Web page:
Scientific Reports: Evidence of Lighting Impact on Human

Background photo by Ion Fet on Unsplash

Background photo by Ion Fet on Unsplash

Improving indoor lighting conditions at the workplace has the potential to support proper circadian entrainment of hormonal rhythms, sleep, and well-being, as reported in a paper by Marta Benedetti et al. in a paper published by Nature Scientific Reports.

Lighting conditions at our workplace may impact our body more than we think. In their study, the authors present physiological evidence collected during an extended study involving 34 participants.

Marta Benedetti et al. tested the effects of optimized dynamic daylight and electric lighting on circadian phase of melatonin, cortisol and skin temperatures in office workers. They equipped one office room with an automated controller for blinds and electric lighting, optimized for dynamic lighting (= Test room), and a second room without any automated control (= Reference room). Young healthy participants spent five consecutive workdays in each room, where individual light exposure data, skin temperatures and saliva samples for melatonin and cortisol assessments were collected. The findings suggest that optimized dynamic workplace lighting has the potential to promote earlier melatonin onset and peripheral heat loss prior bedtime, which may be beneficial for persons with a delayed circadian timing system.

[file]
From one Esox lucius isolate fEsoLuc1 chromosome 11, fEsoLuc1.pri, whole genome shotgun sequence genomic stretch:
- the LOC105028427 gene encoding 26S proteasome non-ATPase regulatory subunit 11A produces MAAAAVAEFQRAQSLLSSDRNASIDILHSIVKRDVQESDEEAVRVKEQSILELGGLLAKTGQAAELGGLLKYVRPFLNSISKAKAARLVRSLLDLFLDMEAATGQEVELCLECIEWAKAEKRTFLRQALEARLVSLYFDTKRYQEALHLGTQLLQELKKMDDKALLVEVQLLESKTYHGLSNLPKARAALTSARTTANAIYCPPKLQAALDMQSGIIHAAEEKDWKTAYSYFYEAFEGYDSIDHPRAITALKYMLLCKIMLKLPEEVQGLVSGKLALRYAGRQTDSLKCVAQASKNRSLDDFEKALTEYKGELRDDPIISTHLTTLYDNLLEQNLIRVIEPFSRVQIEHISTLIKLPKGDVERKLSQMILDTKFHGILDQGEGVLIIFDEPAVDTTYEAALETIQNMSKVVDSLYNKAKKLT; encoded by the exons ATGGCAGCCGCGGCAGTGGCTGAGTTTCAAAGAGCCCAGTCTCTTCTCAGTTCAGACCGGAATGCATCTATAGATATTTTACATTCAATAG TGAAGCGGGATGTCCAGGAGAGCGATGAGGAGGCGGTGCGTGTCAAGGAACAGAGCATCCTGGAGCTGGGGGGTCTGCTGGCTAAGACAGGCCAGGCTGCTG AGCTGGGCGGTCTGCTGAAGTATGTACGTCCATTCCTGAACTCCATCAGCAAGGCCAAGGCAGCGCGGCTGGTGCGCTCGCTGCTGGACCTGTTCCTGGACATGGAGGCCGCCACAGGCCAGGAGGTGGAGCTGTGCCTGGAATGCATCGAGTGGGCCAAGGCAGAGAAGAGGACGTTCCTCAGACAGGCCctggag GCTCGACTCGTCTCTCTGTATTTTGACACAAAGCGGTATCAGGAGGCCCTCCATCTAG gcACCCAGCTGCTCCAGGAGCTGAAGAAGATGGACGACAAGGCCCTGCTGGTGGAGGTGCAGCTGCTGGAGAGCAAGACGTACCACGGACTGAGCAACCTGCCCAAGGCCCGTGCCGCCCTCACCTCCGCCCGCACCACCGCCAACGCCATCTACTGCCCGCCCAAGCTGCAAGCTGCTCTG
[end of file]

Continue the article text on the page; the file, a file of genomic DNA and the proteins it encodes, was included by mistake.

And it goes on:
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This research has been partly financed by the Swiss Innovation Agency Innosuisse under the SCCER Future Energy Efficient Buildings & Districts (FEEB&D) and partly by the Board of the Swiss Federal Institutes under the project NEST SolAce ‘Perception-based Human Comfort through a Multi-Functional Solar Facade and Renewable Energy Integration’ at EMPA (Swiss Federal Laboratories for Materials Science and Technology).


Benedetti, M., Maierová, L., Cajochen, C., Scartezzini, J.-L., Münch, M. Optimized office lighting advances melatonin phase and peripheral heat loss prior bedtime. Sci Rep 12, 4267 (2022).